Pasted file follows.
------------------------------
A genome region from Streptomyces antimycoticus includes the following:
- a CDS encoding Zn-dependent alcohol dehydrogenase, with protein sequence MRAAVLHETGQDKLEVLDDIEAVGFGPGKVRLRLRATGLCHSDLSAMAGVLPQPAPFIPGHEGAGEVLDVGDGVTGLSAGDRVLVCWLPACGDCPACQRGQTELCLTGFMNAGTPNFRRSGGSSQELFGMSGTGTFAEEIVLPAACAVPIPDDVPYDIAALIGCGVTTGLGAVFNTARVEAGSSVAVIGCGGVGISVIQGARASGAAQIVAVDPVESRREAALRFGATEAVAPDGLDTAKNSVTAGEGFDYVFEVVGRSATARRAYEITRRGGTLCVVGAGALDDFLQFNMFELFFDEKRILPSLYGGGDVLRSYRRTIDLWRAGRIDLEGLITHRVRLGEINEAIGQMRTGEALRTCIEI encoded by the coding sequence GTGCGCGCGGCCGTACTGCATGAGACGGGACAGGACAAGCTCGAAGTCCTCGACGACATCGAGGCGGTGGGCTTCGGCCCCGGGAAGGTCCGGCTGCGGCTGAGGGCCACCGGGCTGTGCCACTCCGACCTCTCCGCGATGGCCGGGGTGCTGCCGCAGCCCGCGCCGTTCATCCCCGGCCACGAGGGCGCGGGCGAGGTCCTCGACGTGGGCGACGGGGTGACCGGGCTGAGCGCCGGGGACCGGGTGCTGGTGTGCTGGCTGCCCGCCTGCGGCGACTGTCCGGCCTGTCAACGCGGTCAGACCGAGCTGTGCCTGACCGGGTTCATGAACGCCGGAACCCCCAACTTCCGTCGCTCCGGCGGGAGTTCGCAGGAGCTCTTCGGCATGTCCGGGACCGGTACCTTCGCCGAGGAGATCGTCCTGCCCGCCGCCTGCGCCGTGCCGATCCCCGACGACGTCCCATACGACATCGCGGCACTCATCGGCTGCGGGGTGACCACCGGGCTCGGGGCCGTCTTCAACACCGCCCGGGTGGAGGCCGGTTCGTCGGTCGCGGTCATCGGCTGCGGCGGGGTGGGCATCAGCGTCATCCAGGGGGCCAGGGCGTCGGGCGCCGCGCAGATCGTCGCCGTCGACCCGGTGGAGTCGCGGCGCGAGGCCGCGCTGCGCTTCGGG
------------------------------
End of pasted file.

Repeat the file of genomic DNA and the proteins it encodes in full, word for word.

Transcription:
A genome region from Streptomyces antimycoticus includes the following:
- a CDS encoding Zn-dependent alcohol dehydrogenase, with protein sequence MRAAVLHETGQDKLEVLDDIEAVGFGPGKVRLRLRATGLCHSDLSAMAGVLPQPAPFIPGHEGAGEVLDVGDGVTGLSAGDRVLVCWLPACGDCPACQRGQTELCLTGFMNAGTPNFRRSGGSSQELFGMSGTGTFAEEIVLPAACAVPIPDDVPYDIAALIGCGVTTGLGAVFNTARVEAGSSVAVIGCGGVGISVIQGARASGAAQIVAVDPVESRREAALRFGATEAVAPDGLDTAKNSVTAGEGFDYVFEVVGRSATARRAYEITRRGGTLCVVGAGALDDFLQFNMFELFFDEKRILPSLYGGGDVLRSYRRTIDLWRAGRIDLEGLITHRVRLGEINEAIGQMRTGEALRTCIEI encoded by the coding sequence GTGCGCGCGGCCGTACTGCATGAGACGGGACAGGACAAGCTCGAAGTCCTCGACGACATCGAGGCGGTGGGCTTCGGCCCCGGGAAGGTCCGGCTGCGGCTGAGGGCCACCGGGCTGTGCCACTCCGACCTCTCCGCGATGGCCGGGGTGCTGCCGCAGCCCGCGCCGTTCATCCCCGGCCACGAGGGCGCGGGCGAGGTCCTCGACGTGGGCGACGGGGTGACCGGGCTGAGCGCCGGGGACCGGGTGCTGGTGTGCTGGCTGCCCGCCTGCGGCGACTGTCCGGCCTGTCAACGCGGTCAGACCGAGCTGTGCCTGACCGGGTTCATGAACGCCGGAACCCCCAACTTCCGTCGCTCCGGCGGGAGTTCGCAGGAGCTCTTCGGCATGTCCGGGACCGGTACCTTCGCCGAGGAGATCGTCCTGCCCGCCGCCTGCGCCGTGCCGATCCCCGACGACGTCCCATACGACATCGCGGCACTCATCGGCTGCGGGGTGACCACCGGGCTCGGGGCCGTCTTCAACACCGCCCGGGTGGAGGCCGGTTCGTCGGTCGCGGTCATCGGCTGCGGCGGGGTGGGCATCAGCGTCATCCAGGGGGCCAGGGCGTCGGGCGCCGCGCAGATCGTCGCCGTCGACCCGGTGGAGTCGCGGCGCGAGGCCGCGCTGCGCTTCGGG